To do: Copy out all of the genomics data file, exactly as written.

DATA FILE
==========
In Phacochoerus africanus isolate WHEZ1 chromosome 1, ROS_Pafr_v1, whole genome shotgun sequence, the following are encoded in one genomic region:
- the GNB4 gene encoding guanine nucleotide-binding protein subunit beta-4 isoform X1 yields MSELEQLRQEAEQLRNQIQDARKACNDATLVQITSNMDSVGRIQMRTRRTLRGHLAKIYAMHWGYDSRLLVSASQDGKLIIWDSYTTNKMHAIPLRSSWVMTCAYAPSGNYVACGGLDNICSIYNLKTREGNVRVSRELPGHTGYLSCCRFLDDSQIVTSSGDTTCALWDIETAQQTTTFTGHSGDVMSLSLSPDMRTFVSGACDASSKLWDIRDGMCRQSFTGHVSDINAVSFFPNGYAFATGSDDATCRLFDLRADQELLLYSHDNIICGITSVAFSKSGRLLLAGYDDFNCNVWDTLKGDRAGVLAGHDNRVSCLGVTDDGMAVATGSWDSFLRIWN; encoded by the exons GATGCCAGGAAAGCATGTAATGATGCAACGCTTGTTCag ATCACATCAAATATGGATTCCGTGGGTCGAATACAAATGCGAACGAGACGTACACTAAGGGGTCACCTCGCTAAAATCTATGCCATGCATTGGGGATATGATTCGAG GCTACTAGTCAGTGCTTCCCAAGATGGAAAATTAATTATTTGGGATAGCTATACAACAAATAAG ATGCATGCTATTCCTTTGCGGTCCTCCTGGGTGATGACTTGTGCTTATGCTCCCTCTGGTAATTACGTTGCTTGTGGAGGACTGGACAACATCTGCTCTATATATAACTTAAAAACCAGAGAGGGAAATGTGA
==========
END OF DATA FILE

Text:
In Phacochoerus africanus isolate WHEZ1 chromosome 1, ROS_Pafr_v1, whole genome shotgun sequence, the following are encoded in one genomic region:
- the GNB4 gene encoding guanine nucleotide-binding protein subunit beta-4 isoform X1 yields MSELEQLRQEAEQLRNQIQDARKACNDATLVQITSNMDSVGRIQMRTRRTLRGHLAKIYAMHWGYDSRLLVSASQDGKLIIWDSYTTNKMHAIPLRSSWVMTCAYAPSGNYVACGGLDNICSIYNLKTREGNVRVSRELPGHTGYLSCCRFLDDSQIVTSSGDTTCALWDIETAQQTTTFTGHSGDVMSLSLSPDMRTFVSGACDASSKLWDIRDGMCRQSFTGHVSDINAVSFFPNGYAFATGSDDATCRLFDLRADQELLLYSHDNIICGITSVAFSKSGRLLLAGYDDFNCNVWDTLKGDRAGVLAGHDNRVSCLGVTDDGMAVATGSWDSFLRIWN; encoded by the exons GATGCCAGGAAAGCATGTAATGATGCAACGCTTGTTCag ATCACATCAAATATGGATTCCGTGGGTCGAATACAAATGCGAACGAGACGTACACTAAGGGGTCACCTCGCTAAAATCTATGCCATGCATTGGGGATATGATTCGAG GCTACTAGTCAGTGCTTCCCAAGATGGAAAATTAATTATTTGGGATAGCTATACAACAAATAAG ATGCATGCTATTCCTTTGCGGTCCTCCTGGGTGATGACTTGTGCTTATGCTCCCTCTGGTAATTACGTTGCTTGTGGAGGACTGGACAACATCTGCTCTATATATAACTTAAAAACCAGAGAGGGAAATGTGA